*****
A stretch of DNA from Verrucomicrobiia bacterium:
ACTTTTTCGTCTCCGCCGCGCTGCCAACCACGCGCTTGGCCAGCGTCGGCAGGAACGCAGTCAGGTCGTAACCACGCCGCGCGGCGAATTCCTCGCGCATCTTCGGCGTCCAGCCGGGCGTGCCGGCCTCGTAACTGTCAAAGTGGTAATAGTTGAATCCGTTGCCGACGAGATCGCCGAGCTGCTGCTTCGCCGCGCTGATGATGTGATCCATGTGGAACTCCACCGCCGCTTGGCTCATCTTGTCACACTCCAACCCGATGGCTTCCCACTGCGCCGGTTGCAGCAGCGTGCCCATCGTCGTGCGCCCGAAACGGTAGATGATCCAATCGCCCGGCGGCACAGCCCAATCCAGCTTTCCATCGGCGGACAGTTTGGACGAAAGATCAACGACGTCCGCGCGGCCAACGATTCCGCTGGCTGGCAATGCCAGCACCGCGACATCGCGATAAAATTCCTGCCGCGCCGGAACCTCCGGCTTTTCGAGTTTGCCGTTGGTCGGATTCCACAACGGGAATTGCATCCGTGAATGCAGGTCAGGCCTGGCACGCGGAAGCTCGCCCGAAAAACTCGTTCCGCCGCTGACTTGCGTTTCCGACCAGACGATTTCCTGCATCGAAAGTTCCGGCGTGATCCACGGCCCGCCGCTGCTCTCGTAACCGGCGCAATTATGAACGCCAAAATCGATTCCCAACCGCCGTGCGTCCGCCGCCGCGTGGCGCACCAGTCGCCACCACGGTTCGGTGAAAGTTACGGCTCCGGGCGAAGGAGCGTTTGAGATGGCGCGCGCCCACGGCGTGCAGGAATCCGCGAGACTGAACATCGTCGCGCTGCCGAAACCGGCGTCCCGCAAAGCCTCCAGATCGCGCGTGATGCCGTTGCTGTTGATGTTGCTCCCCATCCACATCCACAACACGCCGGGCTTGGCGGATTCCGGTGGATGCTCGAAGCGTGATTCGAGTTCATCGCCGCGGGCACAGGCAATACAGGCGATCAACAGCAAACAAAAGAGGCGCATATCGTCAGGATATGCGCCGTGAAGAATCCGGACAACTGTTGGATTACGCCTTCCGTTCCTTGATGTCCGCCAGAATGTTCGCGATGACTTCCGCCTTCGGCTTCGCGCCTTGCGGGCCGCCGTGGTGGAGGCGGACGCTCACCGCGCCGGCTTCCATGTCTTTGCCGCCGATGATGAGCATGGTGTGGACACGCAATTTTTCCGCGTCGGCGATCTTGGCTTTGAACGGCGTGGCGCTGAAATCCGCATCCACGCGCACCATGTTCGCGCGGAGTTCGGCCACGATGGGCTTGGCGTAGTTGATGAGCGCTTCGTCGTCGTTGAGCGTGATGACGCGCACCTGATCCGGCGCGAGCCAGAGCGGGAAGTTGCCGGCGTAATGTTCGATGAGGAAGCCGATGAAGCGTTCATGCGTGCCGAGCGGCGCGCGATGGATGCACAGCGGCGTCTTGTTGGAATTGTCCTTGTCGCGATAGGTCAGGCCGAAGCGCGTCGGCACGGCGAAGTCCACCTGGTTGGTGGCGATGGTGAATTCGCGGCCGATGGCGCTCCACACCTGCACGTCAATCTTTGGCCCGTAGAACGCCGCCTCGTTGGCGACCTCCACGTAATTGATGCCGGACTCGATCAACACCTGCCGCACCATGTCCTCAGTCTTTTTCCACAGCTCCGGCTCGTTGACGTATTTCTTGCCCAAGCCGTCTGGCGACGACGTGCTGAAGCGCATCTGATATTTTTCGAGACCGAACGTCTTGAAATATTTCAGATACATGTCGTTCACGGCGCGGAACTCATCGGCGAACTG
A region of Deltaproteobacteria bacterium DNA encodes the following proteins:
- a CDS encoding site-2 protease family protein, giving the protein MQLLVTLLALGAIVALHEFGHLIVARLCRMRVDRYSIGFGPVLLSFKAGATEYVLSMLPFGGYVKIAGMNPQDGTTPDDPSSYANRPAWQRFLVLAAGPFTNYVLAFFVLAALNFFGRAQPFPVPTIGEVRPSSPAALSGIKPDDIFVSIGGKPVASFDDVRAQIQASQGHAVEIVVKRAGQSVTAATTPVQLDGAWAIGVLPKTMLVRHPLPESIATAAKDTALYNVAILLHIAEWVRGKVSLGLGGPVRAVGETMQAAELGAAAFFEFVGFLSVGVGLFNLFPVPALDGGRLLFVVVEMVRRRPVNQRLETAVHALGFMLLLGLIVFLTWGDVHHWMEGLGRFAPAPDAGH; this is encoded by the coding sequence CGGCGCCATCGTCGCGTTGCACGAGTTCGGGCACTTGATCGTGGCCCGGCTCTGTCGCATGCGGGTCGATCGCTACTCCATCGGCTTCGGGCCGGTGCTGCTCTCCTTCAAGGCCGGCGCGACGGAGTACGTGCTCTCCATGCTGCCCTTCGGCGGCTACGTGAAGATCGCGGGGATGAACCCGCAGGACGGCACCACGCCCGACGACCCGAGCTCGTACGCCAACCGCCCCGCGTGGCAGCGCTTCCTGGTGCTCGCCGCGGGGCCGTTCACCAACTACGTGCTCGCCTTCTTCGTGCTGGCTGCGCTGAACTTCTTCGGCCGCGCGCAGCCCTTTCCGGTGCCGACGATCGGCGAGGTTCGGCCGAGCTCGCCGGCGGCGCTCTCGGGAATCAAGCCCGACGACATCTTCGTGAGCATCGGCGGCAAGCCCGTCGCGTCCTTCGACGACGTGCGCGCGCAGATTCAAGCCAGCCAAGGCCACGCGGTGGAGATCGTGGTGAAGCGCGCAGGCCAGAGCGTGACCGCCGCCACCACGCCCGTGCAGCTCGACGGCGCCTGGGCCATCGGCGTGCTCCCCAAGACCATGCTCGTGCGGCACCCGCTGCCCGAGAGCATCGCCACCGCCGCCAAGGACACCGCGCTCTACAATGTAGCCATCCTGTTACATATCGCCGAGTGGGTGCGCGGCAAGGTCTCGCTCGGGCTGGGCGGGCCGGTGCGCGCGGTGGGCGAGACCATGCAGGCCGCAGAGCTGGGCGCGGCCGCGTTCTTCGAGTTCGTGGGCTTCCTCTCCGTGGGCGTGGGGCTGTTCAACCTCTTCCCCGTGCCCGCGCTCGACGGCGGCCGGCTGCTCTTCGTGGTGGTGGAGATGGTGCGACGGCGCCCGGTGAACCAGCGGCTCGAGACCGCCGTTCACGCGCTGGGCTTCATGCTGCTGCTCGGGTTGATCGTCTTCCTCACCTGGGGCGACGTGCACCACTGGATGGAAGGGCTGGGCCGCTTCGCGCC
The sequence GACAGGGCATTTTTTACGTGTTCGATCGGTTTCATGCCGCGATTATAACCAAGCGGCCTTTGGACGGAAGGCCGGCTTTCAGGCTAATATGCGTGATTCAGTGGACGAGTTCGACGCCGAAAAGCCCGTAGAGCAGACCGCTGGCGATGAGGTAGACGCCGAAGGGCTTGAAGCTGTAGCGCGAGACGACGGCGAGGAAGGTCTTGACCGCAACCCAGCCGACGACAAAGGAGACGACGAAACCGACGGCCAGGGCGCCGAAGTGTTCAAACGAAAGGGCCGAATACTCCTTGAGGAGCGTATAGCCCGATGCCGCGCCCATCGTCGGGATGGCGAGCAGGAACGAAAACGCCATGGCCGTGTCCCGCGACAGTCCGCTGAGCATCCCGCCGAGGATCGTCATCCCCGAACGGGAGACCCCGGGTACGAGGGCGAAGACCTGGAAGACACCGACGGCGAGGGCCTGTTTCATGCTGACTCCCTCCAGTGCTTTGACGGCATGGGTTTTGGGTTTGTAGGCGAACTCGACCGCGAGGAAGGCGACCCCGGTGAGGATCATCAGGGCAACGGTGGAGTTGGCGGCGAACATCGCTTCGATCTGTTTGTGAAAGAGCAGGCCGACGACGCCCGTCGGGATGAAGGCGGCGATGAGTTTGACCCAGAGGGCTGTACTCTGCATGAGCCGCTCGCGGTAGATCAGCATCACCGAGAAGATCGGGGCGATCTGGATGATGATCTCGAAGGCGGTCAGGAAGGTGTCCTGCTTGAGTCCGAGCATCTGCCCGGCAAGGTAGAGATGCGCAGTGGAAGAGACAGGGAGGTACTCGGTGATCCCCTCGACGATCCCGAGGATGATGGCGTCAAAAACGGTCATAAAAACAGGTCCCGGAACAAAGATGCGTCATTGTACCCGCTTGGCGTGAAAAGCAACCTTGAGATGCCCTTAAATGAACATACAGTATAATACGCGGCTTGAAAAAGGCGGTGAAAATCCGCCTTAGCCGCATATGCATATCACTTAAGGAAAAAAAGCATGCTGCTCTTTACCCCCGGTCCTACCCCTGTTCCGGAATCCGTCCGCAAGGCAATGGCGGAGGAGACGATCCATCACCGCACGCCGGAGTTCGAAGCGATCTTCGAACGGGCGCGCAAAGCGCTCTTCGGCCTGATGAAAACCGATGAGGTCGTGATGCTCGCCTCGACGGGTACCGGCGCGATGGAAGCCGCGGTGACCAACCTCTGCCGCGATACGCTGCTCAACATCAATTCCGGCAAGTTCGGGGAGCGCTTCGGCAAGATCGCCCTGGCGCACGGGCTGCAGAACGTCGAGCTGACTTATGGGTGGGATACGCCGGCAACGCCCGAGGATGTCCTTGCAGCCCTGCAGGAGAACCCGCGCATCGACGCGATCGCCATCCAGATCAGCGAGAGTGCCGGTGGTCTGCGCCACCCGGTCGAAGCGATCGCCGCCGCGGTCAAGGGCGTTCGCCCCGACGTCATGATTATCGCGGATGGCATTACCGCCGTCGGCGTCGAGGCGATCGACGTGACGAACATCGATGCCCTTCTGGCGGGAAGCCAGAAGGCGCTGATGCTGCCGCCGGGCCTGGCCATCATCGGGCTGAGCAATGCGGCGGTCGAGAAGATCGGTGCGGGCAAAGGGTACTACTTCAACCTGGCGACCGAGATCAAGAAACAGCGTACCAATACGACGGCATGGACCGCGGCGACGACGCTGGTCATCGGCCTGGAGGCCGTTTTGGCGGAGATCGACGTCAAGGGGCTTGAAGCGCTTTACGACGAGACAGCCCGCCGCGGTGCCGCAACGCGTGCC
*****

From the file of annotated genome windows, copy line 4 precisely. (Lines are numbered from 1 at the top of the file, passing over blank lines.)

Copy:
- a CDS encoding site-2 protease family protein, giving the protein MQLLVTLLALGAIVALHEFGHLIVARLCRMRVDRYSIGFGPVLLSFKAGATEYVLSMLPFGGYVKIAGMNPQDGTTPDDPSSYANRPAWQRFLVLAAGPFTNYVLAFFVLAALNFFGRAQPFPVPTIGEVRPSSPAALSGIKPDDIFVSIGGKPVASFDDVRAQIQASQGHAVEIVVKRAGQSVTAATTPVQLDGAWAIGVLPKTMLVRHPLPESIATAAKDTALYNVAILLHIAEWVRGKVSLGLGGPVRAVGETMQAAELGAAAFFEFVGFLSVGVGLFNLFPVPALDGGRLLFVVVEMVRRRPVNQRLETAVHALGFMLLLGLIVFLTWGDVHHWMEGLGRFAPAPDAGH; this is encoded by the coding sequence CGGCGCCATCGTCGCGTTGCACGAGTTCGGGCACTTGATCGTGGCCCGGCTCTGTCGCATGCGGGTCGATCGCTACTCCATCGGCTTCGGGCCGGTGCTGCTCTCCTTCAAGGCCGGCGCGACGGAGTACGTGCTCTCCATGCTGCCCTTCGGCGGCTACGTGAAGATCGCGGGGATGAACCCGCAGGACGGCACCACGCCCGACGACCCGAGCTCGTACGCCAACCGCCCCGCGTGGCAGCGCTTCCTGGTGCTCGCCGCGGGGCCGTTCACCAACTACGTGCTCGCCTTCTTCGTGCTGGCTGCGCTGAACTTCTTCGGCCGCGCGCAGCCCTTTCCGGTGCCGACGATCGGCGAGGTTCGGCCGAGCTCGCCGGCGGCGCTCTCGGGAATCAAGCCCGACGACATCTTCGTGAGCATCGGCGGCAAGCCCGTCGCGTCCTTCGACGACGTGCGCGCGCAGATTCAAGCCAGCCAAGGCCACGCGGTGGAGATCGTGGTGAAGCGCGCAGGCCAGAGCGTGACCGCCGCCACCACGCCCGTGCAGCTCGACGGCGCCTGGGCCATCGGCGTGCTCCCCAAGACCATGCTCGTGCGGCACCCGCTGCCCGAGAGCATCGCCACCGCCGCCAAGGACACCGCGCTCTACAATGTAGCCATCCTGTTACATATCGCCGAGTGGGTGCGCGGCAAGGTCTCGCTCGGGCTGGGCGGGCCGGTGCGCGCGGTGGGCGAGACCATGCAGGCCGCAGAGCTGGGCGCGGCCGCGTTCTTCGAGTTCGTGGGCTTCCTCTCCGTGGGCGTGGGGCTGTTCAACCTCTTCCCCGTGCCCGCGCTCGACGGCGGCCGGCTGCTCTTCGTGGTGGTGGAGATGGTGCGACGGCGCCCGGTGAACCAGCGGCTCGAGACCGCCGTTCACGCGCTGGGCTTCATGCTGCTGCTCGGGTTGATCGTCTTCCTCACCTGGGGCGACGTGCACCACTGGATGGAAGGGCTGGGCCGCTTCGCGCC